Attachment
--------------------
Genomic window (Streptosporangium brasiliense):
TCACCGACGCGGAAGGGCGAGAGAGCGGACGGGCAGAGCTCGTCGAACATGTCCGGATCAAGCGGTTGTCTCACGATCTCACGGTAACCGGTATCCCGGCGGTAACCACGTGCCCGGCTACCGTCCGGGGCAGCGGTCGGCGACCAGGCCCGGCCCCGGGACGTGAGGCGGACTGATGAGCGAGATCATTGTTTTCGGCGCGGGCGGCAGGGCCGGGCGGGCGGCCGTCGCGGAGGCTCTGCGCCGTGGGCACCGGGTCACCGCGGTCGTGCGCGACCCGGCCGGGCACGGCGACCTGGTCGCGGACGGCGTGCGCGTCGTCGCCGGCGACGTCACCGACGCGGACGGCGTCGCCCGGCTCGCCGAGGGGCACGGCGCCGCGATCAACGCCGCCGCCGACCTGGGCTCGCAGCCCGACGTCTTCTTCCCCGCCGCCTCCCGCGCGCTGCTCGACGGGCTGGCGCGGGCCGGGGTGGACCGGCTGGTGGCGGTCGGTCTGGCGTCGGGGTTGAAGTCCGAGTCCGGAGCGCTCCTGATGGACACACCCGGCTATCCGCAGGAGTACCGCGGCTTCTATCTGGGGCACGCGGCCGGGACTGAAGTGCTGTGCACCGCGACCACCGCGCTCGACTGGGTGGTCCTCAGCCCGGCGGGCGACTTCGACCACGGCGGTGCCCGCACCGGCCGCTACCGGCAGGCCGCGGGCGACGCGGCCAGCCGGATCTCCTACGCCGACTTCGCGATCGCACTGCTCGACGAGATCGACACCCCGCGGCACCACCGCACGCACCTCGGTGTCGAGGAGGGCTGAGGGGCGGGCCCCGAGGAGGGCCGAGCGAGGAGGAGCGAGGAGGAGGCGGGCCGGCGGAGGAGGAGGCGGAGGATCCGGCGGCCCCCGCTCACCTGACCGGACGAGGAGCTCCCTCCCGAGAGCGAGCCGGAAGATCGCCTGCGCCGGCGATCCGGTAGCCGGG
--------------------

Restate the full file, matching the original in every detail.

Genomic window (Streptosporangium brasiliense):
TCACCGACGCGGAAGGGCGAGAGAGCGGACGGGCAGAGCTCGTCGAACATGTCCGGATCAAGCGGTTGTCTCACGATCTCACGGTAACCGGTATCCCGGCGGTAACCACGTGCCCGGCTACCGTCCGGGGCAGCGGTCGGCGACCAGGCCCGGCCCCGGGACGTGAGGCGGACTGATGAGCGAGATCATTGTTTTCGGCGCGGGCGGCAGGGCCGGGCGGGCGGCCGTCGCGGAGGCTCTGCGCCGTGGGCACCGGGTCACCGCGGTCGTGCGCGACCCGGCCGGGCACGGCGACCTGGTCGCGGACGGCGTGCGCGTCGTCGCCGGCGACGTCACCGACGCGGACGGCGTCGCCCGGCTCGCCGAGGGGCACGGCGCCGCGATCAACGCCGCCGCCGACCTGGGCTCGCAGCCCGACGTCTTCTTCCCCGCCGCCTCCCGCGCGCTGCTCGACGGGCTGGCGCGGGCCGGGGTGGACCGGCTGGTGGCGGTCGGTCTGGCGTCGGGGTTGAAGTCCGAGTCCGGAGCGCTCCTGATGGACACACCCGGCTATCCGCAGGAGTACCGCGGCTTCTATCTGGGGCACGCGGCCGGGACTGAAGTGCTGTGCACCGCGACCACCGCGCTCGACTGGGTGGTCCTCAGCCCGGCGGGCGACTTCGACCACGGCGGTGCCCGCACCGGCCGCTACCGGCAGGCCGCGGGCGACGCGGCCAGCCGGATCTCCTACGCCGACTTCGCGATCGCACTGCTCGACGAGATCGACACCCCGCGGCACCACCGCACGCACCTCGGTGTCGAGGAGGGCTGAGGGGCGGGCCCCGAGGAGGGCCGAGCGAGGAGGAGCGAGGAGGAGGCGGGCCGGCGGAGGAGGAGGCGGAGGATCCGGCGGCCCCCGCTCACCTGACCGGACGAGGAGCTCCCTCCCGAGAGCGAGCCGGAAGATCGCCTGCGCCGGCGATCCGGTAGCCGGG